Bill Frisell

Guitar In The Space Age!
Out of Sight
189

Bill Frisell

It’s almost impossible to pigeonhole Bill Frisell, and his latest album will make it even harder.

The guitarist and his band reinterpret some of the pop and rock songs here that made Frisell and the other string-bender in his band, Greg Leisz, take up their instruments in the first place. And while the album will no doubt have critics saying it’s not jazz and asking why these songs need a redo, the 12 covers and two Frisell originals create a magnificent journey for the listener.

It’s evident from the first cut – a reworking of the Chantays’ hit “Pipeline” – that this is not just a cover album. Nor is it merely an exercise in nostalgia. The band never loses the feel of the original, yet adds sophisticated guitar parts and pushes the familiar song to seven minutes.

“Pipeline” sets the stage for the record in a couple of ways. The interplay between Frisell and Leisz is brilliant, with harmony parts that seem spontaneous and planned all at the same time. And, it’s one of several songs with surf roots on the record. When you hear this song, “Baja,” and “Telstar” in the hands of these skilled musicians it’s a reminder that this kind of music is honest and beautiful, as opposed to the cliché it has often become.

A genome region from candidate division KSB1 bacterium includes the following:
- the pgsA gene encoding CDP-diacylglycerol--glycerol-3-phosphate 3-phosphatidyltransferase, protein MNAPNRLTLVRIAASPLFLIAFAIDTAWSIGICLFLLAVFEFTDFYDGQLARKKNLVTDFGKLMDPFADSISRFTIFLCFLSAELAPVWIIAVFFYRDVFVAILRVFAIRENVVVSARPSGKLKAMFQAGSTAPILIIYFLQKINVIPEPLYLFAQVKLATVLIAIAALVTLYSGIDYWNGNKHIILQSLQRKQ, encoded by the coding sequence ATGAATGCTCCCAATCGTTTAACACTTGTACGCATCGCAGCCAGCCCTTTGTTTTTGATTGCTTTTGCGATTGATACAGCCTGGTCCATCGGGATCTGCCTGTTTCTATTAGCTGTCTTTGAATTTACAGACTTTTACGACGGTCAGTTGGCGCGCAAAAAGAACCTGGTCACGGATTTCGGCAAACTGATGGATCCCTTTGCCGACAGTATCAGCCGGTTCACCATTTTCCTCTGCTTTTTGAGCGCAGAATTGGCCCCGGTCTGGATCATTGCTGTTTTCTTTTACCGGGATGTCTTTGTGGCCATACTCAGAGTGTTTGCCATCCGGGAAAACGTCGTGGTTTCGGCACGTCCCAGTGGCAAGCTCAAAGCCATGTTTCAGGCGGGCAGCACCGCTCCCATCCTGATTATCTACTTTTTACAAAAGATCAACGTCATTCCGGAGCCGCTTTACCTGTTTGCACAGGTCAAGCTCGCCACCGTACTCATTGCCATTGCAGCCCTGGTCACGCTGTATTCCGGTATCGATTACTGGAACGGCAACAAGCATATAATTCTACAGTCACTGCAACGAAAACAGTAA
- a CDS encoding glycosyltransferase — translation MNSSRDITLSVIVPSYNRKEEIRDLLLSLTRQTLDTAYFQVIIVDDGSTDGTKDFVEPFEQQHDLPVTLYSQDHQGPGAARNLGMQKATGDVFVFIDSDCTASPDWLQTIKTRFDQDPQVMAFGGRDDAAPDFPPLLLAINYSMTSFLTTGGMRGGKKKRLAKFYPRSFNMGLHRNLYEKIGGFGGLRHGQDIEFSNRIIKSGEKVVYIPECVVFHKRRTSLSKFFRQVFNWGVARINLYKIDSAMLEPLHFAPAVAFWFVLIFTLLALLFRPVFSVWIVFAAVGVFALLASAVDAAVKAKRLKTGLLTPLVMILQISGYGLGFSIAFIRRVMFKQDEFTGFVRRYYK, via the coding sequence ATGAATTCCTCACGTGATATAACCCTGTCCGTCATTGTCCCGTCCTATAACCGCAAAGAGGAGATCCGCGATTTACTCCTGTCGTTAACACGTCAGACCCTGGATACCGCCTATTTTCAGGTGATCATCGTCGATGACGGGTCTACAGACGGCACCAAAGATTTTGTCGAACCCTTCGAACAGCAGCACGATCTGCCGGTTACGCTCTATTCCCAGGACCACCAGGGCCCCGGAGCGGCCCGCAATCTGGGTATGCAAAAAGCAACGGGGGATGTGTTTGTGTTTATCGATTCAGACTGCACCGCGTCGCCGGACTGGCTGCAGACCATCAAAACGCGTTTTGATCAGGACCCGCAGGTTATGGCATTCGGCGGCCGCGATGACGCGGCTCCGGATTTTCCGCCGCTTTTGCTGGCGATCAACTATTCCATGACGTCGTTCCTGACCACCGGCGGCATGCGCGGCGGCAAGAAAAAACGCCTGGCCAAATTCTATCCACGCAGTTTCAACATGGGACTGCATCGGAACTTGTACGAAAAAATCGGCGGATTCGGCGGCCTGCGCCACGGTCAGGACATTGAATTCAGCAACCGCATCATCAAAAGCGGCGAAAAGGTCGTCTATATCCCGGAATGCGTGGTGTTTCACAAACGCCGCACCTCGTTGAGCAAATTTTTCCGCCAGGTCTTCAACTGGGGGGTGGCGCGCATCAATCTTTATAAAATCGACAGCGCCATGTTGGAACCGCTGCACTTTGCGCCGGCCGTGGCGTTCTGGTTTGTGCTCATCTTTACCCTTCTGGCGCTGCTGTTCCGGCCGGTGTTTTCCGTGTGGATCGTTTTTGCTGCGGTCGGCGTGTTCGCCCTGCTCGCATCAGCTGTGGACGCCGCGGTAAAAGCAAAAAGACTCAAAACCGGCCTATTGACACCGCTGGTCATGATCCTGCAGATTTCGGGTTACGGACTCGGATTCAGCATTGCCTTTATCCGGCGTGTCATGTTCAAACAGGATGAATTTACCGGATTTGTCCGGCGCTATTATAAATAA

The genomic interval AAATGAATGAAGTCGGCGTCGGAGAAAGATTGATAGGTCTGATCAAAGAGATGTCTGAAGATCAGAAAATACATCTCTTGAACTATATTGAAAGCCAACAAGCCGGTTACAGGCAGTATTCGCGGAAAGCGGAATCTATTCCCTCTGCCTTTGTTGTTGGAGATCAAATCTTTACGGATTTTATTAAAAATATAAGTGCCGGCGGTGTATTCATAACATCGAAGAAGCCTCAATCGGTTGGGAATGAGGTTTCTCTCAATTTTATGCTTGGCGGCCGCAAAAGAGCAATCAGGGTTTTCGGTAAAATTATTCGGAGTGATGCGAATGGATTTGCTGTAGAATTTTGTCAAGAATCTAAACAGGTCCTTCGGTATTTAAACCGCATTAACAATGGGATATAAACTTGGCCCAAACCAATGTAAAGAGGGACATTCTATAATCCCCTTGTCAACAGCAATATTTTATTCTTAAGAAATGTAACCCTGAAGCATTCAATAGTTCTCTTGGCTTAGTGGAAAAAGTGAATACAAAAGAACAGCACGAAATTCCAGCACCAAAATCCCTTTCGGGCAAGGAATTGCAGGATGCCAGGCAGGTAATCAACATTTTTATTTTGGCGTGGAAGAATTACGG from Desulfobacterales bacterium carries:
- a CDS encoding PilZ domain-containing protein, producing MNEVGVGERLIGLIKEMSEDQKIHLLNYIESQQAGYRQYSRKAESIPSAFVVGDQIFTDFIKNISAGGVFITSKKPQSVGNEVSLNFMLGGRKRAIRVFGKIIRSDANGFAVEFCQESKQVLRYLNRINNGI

There’s a lot of ground covered by Frisell and band. A version of the Byrd’s “Turn, Turn, Turn” stays fairly close to the original with droll interplay from the two guitarists.

Frisell pulls out a wah pedal for a laidback version of the Junior Wells-Buddy Guy blues classic “Messin’ With The Kid.” This version simmers more than burns, and whether that’s good or bad will depend on the individual listener.

The Beach Boys’ “Surfer Girl” is one of many highlights. Frisell handles the gorgeous melody while Leisz plays pedal steel that seems beautifully to recreate the harmony vocals of the original recording.

“Cannonball Rag” and “Bryant’s Boogie” hint at the country influences that have sneaked into Frisell’s music in the past 20 years.

The song that wanders the farthest from the original is a version of the Kinks’ “Tired Of Waiting For You.” After the familiar melody, the band gets psychedelic with the guitarists feeding off each other and bassist Tony Scherr and drummer Kenny Wolleson leading them to other spheres.

While seemingly simple, every time you hear Guitar In The Space Age! you’re rewarded with more guitar and musical gold.

This article originally appeared in VG‘s February ’15 issue. All copyrights are by the author and Vintage Guitar magazine. Unauthorized replication or use is strictly prohibited.